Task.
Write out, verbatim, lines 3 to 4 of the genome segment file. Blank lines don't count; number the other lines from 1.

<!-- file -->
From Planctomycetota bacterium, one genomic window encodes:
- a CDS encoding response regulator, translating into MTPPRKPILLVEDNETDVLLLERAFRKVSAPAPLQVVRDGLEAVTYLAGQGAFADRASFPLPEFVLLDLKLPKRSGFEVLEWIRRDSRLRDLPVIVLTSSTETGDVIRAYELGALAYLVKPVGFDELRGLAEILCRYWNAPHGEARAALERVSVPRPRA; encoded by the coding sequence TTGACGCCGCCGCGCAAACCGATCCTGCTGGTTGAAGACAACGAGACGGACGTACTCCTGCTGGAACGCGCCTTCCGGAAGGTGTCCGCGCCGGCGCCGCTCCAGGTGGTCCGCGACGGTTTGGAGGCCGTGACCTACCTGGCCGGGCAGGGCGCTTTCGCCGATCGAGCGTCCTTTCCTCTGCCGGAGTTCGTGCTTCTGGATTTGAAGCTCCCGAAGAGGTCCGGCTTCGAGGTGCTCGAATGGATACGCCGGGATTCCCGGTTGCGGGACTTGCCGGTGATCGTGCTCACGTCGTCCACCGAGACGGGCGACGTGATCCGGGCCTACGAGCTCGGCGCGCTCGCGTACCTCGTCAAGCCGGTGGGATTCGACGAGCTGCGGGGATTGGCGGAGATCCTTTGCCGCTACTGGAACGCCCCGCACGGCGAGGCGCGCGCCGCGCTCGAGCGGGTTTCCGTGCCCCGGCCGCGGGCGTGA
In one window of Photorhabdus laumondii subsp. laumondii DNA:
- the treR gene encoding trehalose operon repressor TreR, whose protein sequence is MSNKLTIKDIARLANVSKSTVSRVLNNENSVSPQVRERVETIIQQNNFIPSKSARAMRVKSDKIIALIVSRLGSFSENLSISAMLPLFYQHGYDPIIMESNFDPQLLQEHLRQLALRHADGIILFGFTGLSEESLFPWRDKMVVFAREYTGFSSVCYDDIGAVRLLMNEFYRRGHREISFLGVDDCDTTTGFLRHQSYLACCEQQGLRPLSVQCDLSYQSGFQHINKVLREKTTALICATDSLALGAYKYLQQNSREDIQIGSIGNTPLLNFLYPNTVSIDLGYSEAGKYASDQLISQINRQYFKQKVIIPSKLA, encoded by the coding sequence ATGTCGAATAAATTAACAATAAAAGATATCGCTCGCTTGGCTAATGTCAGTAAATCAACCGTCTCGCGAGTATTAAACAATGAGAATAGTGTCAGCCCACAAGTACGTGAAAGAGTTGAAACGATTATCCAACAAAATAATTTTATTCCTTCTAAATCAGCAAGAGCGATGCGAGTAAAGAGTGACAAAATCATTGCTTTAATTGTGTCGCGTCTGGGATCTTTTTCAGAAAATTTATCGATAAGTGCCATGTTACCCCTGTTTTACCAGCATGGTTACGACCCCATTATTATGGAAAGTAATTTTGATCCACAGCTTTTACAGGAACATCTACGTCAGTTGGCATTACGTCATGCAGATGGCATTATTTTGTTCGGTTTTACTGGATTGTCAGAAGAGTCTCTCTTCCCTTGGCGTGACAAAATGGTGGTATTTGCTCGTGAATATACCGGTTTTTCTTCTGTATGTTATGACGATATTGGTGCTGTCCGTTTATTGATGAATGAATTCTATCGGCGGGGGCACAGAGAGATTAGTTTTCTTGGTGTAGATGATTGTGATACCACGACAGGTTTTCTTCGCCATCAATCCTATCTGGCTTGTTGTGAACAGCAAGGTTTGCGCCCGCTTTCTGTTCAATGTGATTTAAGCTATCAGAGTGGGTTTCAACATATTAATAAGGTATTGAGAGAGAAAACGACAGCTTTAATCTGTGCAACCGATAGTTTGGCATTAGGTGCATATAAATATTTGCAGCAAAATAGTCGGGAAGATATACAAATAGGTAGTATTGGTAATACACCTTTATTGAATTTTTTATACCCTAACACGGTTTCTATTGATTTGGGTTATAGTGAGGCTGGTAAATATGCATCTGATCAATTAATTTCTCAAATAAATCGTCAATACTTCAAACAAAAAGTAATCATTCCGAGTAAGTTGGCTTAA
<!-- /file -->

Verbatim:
In one window of Photorhabdus laumondii subsp. laumondii DNA:
- the treR gene encoding trehalose operon repressor TreR, whose protein sequence is MSNKLTIKDIARLANVSKSTVSRVLNNENSVSPQVRERVETIIQQNNFIPSKSARAMRVKSDKIIALIVSRLGSFSENLSISAMLPLFYQHGYDPIIMESNFDPQLLQEHLRQLALRHADGIILFGFTGLSEESLFPWRDKMVVFAREYTGFSSVCYDDIGAVRLLMNEFYRRGHREISFLGVDDCDTTTGFLRHQSYLACCEQQGLRPLSVQCDLSYQSGFQHINKVLREKTTALICATDSLALGAYKYLQQNSREDIQIGSIGNTPLLNFLYPNTVSIDLGYSEAGKYASDQLISQINRQYFKQKVIIPSKLA, encoded by the coding sequence ATGTCGAATAAATTAACAATAAAAGATATCGCTCGCTTGGCTAATGTCAGTAAATCAACCGTCTCGCGAGTATTAAACAATGAGAATAGTGTCAGCCCACAAGTACGTGAAAGAGTTGAAACGATTATCCAACAAAATAATTTTATTCCTTCTAAATCAGCAAGAGCGATGCGAGTAAAGAGTGACAAAATCATTGCTTTAATTGTGTCGCGTCTGGGATCTTTTTCAGAAAATTTATCGATAAGTGCCATGTTACCCCTGTTTTACCAGCATGGTTACGACCCCATTATTATGGAAAGTAATTTTGATCCACAGCTTTTACAGGAACATCTACGTCAGTTGGCATTACGTCATGCAGATGGCATTATTTTGTTCGGTTTTACTGGATTGTCAGAAGAGTCTCTCTTCCCTTGGCGTGACAAAATGGTGGTATTTGCTCGTGAATATACCGGTTTTTCTTCTGTATGTTATGACGATATTGGTGCTGTCCGTTTATTGATGAATGAATTCTATCGGCGGGGGCACAGAGAGATTAGTTTTCTTGGTGTAGATGATTGTGATACCACGACAGGTTTTCTTCGCCATCAATCCTATCTGGCTTGTTGTGAACAGCAAGGTTTGCGCCCGCTTTCTGTTCAATGTGATTTAAGCTATCAGAGTGGGTTTCAACATATTAATAAGGTATTGAGAGAGAAAACGACAGCTTTAATCTGTGCAACCGATAGTTTGGCATTAGGTGCATATAAATATTTGCAGCAAAATAGTCGGGAAGATATACAAATAGGTAGTATTGGTAATACACCTTTATTGAATTTTTTATACCCTAACACGGTTTCTATTGATTTGGGTTATAGTGAGGCTGGTAAATATGCATCTGATCAATTAATTTCTCAAATAAATCGTCAATACTTCAAACAAAAAGTAATCATTCCGAGTAAGTTGGCTTAA